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Which clippings match 'Social Media Researcher' keyword pg.1 of 1
26 SEPTEMBER 2012

Handbook of social media for researchers and supervisors

"Social media such as wikis, blogs, social bookmarking tools, social networking websites (e.g. Facebook), or photo– and video–sharing websites (e.g. Flickr, YouTube) facilitate gathering and sharing of information and resources and enable collaboration. Social media is a new form of communication that is changing behaviours and expectations of researchers, employers and funding bodies.

The goal of this handbook is to assist researchers and their supervisors to adopt and use social media tools in the service of their research, and, in particular, in engaging in the discourse of research. The handbook presents an innovative suite of resources for developing and maintaining a social media strategy for research dialogues."

(Careers Research and Advisory Centre Limited)

CONTRIBUTOR

Simon Perkins
14 JULY 2012

Student experiences of disability social networks, in and around higher education

"For many young people social networks such as Facebook are an essential part of their student experience. Other web–based, interactive services like Wikipedia and YouTube are also an important facet of everyday student life. New technologies have always been scrutinized for their capacity to support education and, as social technologies become more pervasive, universities are under increasing pressure to appropriate them for teaching and learning. However, the educational impact of applying these Web 2.0 technologies is uncertain.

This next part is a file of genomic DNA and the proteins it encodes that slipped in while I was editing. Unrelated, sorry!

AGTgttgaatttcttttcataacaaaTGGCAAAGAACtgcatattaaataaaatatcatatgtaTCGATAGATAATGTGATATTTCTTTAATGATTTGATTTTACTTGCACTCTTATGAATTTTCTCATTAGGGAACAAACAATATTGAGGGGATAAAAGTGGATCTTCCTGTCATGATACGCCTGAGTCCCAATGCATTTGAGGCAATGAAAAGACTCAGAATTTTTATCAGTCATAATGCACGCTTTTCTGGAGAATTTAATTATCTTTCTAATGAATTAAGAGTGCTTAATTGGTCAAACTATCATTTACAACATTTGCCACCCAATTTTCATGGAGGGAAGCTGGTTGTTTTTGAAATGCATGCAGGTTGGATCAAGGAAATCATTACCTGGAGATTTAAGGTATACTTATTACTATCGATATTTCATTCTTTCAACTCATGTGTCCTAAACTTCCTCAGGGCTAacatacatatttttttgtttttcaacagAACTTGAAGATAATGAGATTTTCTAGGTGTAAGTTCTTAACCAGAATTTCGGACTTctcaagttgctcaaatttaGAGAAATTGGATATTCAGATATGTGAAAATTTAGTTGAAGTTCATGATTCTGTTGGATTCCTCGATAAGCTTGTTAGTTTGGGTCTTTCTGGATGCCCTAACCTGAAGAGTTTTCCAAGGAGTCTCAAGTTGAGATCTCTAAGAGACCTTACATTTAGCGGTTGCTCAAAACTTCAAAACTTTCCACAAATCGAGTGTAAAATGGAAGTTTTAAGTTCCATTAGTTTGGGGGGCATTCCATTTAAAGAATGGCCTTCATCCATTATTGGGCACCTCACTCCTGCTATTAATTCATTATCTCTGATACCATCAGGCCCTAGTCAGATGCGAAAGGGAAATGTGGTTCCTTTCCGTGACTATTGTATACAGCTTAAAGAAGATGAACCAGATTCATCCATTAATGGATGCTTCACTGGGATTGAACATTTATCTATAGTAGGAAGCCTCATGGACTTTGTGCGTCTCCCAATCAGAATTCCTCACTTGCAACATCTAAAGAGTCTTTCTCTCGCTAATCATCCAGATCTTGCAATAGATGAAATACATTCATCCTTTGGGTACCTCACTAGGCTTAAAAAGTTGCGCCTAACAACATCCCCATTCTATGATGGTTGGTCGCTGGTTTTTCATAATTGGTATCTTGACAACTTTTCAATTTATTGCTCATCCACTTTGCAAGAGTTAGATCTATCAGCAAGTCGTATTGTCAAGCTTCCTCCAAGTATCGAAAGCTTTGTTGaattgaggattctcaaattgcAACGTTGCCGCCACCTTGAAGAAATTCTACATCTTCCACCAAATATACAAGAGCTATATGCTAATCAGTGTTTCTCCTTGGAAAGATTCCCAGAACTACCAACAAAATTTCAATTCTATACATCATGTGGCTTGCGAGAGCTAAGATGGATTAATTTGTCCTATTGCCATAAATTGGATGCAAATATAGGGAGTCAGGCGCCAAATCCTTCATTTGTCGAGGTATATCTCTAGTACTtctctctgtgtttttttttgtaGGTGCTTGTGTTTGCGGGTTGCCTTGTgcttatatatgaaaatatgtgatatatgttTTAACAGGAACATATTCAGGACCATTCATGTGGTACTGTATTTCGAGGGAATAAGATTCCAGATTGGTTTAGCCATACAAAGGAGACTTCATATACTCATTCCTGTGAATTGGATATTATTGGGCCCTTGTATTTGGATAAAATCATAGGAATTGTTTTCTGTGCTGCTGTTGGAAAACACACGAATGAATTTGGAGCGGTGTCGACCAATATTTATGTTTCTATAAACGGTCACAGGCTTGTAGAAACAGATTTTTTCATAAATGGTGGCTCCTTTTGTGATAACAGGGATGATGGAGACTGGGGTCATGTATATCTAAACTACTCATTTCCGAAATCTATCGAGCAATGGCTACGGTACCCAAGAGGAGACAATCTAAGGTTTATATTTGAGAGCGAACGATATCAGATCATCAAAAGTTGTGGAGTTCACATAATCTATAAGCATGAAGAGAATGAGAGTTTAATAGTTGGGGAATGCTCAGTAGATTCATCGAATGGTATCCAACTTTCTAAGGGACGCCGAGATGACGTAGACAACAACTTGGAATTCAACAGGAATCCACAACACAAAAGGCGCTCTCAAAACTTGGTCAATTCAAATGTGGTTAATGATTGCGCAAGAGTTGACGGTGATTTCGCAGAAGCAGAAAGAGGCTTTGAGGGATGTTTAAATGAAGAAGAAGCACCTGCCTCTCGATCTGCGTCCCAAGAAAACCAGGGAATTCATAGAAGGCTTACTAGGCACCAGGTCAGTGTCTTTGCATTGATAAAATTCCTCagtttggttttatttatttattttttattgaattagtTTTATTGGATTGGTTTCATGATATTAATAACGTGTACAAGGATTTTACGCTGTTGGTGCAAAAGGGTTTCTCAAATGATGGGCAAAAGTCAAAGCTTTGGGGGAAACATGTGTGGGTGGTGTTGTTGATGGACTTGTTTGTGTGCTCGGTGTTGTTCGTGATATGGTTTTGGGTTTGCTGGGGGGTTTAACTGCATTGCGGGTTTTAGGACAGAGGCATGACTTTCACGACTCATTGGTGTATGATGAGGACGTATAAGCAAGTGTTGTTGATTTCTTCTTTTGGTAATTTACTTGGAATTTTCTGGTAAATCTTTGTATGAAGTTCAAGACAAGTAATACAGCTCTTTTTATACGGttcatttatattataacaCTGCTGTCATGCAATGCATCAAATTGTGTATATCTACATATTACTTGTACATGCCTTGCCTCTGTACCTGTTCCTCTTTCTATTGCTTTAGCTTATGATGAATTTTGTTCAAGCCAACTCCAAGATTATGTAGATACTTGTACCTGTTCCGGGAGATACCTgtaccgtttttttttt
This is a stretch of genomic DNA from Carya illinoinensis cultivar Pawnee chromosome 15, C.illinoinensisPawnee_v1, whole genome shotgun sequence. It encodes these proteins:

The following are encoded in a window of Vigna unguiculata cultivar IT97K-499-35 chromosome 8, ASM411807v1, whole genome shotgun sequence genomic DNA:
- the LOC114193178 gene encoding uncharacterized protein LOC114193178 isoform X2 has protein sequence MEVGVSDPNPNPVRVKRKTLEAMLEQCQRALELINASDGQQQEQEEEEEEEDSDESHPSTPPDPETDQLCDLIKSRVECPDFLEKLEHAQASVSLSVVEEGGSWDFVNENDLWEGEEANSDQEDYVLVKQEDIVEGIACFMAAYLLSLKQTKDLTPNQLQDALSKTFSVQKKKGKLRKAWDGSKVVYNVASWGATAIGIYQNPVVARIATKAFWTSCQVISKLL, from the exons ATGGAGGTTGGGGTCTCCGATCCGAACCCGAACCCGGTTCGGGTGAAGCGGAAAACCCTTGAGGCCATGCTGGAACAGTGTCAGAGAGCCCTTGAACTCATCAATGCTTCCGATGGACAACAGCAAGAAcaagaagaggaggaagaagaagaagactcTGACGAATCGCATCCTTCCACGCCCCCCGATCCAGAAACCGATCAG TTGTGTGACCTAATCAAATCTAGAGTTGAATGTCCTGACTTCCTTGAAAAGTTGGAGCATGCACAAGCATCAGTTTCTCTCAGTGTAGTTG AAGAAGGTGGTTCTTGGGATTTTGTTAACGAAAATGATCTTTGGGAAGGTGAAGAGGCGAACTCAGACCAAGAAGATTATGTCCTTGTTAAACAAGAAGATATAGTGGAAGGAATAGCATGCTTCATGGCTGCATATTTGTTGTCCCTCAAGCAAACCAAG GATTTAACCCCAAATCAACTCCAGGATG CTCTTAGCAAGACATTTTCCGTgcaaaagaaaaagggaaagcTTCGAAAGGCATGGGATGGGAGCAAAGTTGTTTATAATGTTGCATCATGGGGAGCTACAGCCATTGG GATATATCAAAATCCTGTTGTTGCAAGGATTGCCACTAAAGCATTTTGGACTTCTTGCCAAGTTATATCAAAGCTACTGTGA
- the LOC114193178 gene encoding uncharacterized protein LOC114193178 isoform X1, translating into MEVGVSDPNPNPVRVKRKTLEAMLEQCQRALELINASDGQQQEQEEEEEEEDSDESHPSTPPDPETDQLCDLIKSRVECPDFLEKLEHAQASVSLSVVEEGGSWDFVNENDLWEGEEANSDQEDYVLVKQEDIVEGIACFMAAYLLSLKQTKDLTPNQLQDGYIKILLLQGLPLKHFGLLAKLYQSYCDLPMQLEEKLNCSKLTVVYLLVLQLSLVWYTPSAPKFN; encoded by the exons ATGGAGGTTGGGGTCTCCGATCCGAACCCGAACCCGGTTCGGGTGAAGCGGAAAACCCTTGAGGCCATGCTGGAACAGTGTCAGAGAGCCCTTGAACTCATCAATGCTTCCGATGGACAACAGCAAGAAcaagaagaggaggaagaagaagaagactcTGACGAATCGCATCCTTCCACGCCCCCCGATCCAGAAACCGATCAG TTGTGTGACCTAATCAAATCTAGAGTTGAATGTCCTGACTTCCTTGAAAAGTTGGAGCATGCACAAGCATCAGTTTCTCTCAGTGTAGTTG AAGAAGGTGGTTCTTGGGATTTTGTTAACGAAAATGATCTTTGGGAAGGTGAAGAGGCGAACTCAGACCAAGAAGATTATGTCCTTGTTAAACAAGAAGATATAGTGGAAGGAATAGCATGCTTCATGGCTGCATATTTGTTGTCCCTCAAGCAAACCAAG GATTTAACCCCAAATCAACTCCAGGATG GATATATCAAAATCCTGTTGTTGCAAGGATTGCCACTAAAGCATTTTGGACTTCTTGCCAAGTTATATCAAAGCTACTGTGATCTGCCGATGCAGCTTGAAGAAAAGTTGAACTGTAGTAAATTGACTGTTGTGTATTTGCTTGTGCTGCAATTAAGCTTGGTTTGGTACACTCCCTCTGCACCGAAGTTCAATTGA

Using a Foucauldian perspective, my qualitative study explores the networked experiences of disabled students to examine how dis/ability difference is ascribed and negotiated within social networks. Data comprises 34 internet–enabled interviews with 18 participants from three English universities. Interviews incorporate the internet to expand opportunities for discussion, observation and analysis. Mobile broadband, a remote desktop viewer and screen capture have been flexibly applied together to ensure an accessible interview situation and recognise students' preferences and circumstances. Data is analysed using discourse analysis, with an attention to context framed by activity theory.

Disabled students' networked experiences are found to be complex and diverse. For a proportion, the network shifts the boundaries of disability, creating non–disabled subjectivities. For these students, the network represents the opportunity to mobilise new ways of being, building social capital and mitigating impairment.

Other participants experience the network as punitive and disabling. Disability is socio–technically ascribed by the social networking site and the networked public. Each inducts norms that constitute disability as a visible, deviant and deficit identity. In the highly normative conditions of the network, where every action is open to scrutiny, impairment is subjected to an unequal gaze that produces disabled subjectivities. For some students with unseen impairments, a social experience of disability is inducted for the first time.